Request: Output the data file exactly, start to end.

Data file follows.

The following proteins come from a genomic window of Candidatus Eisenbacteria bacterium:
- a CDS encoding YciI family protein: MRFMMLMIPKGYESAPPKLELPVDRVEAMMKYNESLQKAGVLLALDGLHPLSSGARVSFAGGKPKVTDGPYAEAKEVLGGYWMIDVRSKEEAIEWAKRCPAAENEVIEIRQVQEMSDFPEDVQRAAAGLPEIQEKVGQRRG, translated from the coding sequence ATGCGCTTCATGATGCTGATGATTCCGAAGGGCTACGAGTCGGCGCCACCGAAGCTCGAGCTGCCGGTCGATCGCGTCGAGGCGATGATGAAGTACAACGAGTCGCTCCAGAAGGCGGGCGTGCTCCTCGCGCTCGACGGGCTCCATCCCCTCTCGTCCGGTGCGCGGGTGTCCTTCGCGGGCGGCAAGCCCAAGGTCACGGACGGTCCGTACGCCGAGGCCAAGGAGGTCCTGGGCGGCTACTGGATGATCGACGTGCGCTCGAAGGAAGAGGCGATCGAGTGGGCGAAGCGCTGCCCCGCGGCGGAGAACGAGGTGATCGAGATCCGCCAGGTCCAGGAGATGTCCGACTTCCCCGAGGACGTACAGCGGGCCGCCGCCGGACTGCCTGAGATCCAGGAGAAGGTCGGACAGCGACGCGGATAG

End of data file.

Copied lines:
The following proteins come from a genomic window of Candidatus Eisenbacteria bacterium:
- a CDS encoding YciI family protein: MRFMMLMIPKGYESAPPKLELPVDRVEAMMKYNESLQKAGVLLALDGLHPLSSGARVSFAGGKPKVTDGPYAEAKEVLGGYWMIDVRSKEEAIEWAKRCPAAENEVIEIRQVQEMSDFPEDVQRAAAGLPEIQEKVGQRRG, translated from the coding sequence ATGCGCTTCATGATGCTGATGATTCCGAAGGGCTACGAGTCGGCGCCACCGAAGCTCGAGCTGCCGGTCGATCGCGTCGAGGCGATGATGAAGTACAACGAGTCGCTCCAGAAGGCGGGCGTGCTCCTCGCGCTCGACGGGCTCCATCCCCTCTCGTCCGGTGCGCGGGTGTCCTTCGCGGGCGGCAAGCCCAAGGTCACGGACGGTCCGTACGCCGAGGCCAAGGAGGTCCTGGGCGGCTACTGGATGATCGACGTGCGCTCGAAGGAAGAGGCGATCGAGTGGGCGAAGCGCTGCCCCGCGGCGGAGAACGAGGTGATCGAGATCCGCCAGGTCCAGGAGATGTCCGACTTCCCCGAGGACGTACAGCGGGCCGCCGCCGGACTGCCTGAGATCCAGGAGAAGGTCGGACAGCGACGCGGATAG